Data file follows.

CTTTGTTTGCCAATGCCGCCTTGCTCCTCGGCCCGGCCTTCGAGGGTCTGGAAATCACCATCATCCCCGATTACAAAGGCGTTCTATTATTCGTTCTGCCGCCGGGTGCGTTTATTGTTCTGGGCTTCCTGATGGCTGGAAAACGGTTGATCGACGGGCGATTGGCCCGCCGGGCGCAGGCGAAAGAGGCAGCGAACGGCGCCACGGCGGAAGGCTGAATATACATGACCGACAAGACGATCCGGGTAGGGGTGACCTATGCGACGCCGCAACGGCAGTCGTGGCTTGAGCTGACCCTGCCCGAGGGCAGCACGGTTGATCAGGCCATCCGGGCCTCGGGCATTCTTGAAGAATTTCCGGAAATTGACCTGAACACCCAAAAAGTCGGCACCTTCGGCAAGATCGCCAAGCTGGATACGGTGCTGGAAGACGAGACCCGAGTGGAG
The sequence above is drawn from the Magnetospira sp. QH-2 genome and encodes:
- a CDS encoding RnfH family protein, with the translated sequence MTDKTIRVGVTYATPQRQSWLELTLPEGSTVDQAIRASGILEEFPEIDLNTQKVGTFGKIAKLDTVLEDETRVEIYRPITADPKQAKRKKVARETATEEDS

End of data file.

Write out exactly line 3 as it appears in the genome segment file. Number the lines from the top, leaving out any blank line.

- a CDS encoding RnfH family protein, with the translated sequence MTDKTIRVGVTYATPQRQSWLELTLPEGSTVDQAIRASGILEEFPEIDLNTQKVGTFGKIAKLDTVLEDETRVEIYRPITADPKQAKRKKVARETATEEDS